Building Statistical Intuition for Individualized Treatment Rules

statistics
Author

Katherine Hoffman

Published

August 10, 2022

Developing and optimizing individualized treatment rules (ITRs) is a fast-growing topic in the medical research community. A treatment rule is a decision for treatment based upon a person’s characteristics. The intuition behind this is that not all individuals will respond to a treatment in the same way. We can exploit these heterogeneous effects and develop personalized rules which provide benefit a greater number of people.

The methods of ITRs are rooted in principles of causal inference, or using data to inform us about what would have happened in a hypothetical world in which different interventions had occurred. This post walks through the basic statistical intuition for ITRs. Each explanation is accompanied by mathematical notation and a small graphic to convey equivalent meaning.

Although this post is introductory, it assumes basic knowledge in causal inference, such as counterfactual outcomes, assumptions for causal identification, Average Treatment Effect, and G-computation/g-formula.

Table of Contents

  1. 🗺️ The big-picture approach to ITRs

  2. 📈 A simple estimation example

  3. 🖥️ R code for a simple estimation example

🗺️ The Big Picture of ITRs

In this first section, we will translate the concept of developing and optimizing an ITR into mathematical notation.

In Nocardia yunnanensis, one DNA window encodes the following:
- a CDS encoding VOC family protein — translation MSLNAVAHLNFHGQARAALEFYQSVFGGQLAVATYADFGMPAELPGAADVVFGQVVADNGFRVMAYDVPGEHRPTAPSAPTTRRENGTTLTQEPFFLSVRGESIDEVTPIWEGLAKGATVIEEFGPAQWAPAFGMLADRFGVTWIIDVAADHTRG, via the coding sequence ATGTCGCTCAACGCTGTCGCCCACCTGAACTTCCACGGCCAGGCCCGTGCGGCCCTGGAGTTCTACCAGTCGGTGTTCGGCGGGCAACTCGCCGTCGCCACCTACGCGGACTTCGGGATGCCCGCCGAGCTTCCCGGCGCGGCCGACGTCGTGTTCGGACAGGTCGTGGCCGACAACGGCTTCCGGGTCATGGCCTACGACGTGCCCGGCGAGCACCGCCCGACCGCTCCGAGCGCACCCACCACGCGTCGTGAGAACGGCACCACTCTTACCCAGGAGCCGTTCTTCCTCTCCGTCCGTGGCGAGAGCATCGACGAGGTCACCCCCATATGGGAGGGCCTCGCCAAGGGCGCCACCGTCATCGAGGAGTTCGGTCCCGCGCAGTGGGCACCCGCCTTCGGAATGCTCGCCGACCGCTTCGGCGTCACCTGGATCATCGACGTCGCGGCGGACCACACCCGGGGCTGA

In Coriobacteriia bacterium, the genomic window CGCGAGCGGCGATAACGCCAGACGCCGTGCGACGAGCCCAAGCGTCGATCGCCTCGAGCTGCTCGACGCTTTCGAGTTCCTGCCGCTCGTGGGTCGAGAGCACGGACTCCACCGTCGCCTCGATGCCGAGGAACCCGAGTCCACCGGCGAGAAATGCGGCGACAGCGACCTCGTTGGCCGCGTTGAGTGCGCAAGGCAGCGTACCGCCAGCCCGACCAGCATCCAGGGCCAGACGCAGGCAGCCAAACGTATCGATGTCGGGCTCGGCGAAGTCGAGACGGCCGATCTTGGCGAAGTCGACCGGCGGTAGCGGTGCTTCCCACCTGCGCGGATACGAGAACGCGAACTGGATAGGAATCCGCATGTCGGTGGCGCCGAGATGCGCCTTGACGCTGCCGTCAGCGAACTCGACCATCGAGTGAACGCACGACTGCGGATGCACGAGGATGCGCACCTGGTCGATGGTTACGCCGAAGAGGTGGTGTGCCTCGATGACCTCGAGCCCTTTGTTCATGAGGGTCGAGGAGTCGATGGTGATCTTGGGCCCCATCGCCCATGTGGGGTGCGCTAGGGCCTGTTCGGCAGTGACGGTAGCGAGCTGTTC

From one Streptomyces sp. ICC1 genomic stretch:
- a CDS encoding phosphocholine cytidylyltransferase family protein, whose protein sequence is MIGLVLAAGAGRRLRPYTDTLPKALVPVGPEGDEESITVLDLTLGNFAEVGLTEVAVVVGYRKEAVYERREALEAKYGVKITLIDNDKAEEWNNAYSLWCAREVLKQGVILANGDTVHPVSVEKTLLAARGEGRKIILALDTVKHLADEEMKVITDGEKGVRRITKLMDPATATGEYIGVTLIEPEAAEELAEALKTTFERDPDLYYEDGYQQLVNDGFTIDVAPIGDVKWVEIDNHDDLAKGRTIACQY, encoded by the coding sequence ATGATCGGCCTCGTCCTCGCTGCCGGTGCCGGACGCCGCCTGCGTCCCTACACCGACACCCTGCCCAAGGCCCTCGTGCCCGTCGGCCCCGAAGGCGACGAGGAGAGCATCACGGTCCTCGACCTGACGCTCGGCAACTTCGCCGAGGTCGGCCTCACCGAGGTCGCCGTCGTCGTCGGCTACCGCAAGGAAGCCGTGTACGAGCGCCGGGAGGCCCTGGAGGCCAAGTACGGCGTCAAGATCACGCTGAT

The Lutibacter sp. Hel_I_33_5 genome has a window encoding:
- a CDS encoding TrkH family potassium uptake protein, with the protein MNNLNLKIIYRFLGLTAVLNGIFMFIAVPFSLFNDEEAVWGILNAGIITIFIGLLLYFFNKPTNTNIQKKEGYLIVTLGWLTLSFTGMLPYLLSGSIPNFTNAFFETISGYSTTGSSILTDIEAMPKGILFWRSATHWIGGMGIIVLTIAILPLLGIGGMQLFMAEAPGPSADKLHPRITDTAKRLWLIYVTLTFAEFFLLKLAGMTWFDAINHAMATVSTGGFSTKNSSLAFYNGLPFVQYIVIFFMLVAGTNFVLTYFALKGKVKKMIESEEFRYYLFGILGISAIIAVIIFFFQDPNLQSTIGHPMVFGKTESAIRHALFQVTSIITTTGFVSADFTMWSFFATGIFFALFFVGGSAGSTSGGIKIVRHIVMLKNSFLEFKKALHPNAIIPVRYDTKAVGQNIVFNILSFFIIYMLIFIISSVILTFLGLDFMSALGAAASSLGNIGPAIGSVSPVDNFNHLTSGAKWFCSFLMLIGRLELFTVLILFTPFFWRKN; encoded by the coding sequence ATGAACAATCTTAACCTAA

1. We will start with a standard set-up: we have a matrix of observed data \(O\) which includes our outcome \(Y\), the exposure (i.e. treatment, medicine, etc.) we want to study \(A\), and other covariates \(\textbf{W}\). Each row is an observation. We can denote these columns of data, which are random variables, as \(O = (\textbf{W}, A, Y)\).

  1. Now, consider we create some function, \(d\), which takes baseline confounders \(\textbf{W}\) and outputs a treatment assignment \(A\). We can write this mapping function, or treatment rule, in mathematical notation as:

\[d: \textbf{W} \rightarrow A\] This is equivalent to a function you could write in R or Python which takes a matrix W and outputs a vector of treatment assignments A, which may or may not be the same treatment assignment as what each observation actually received.

  1. We can then think about the counterfactual outcome1 for each row, or observation, under the treatment rule \(d\). In other words, we ask, *“what would have happened in a hypothetical world where the treatment rule* \(d\) was applied?”

Let’s denote this vector of counterfactual outcomes as \(Y(d)\).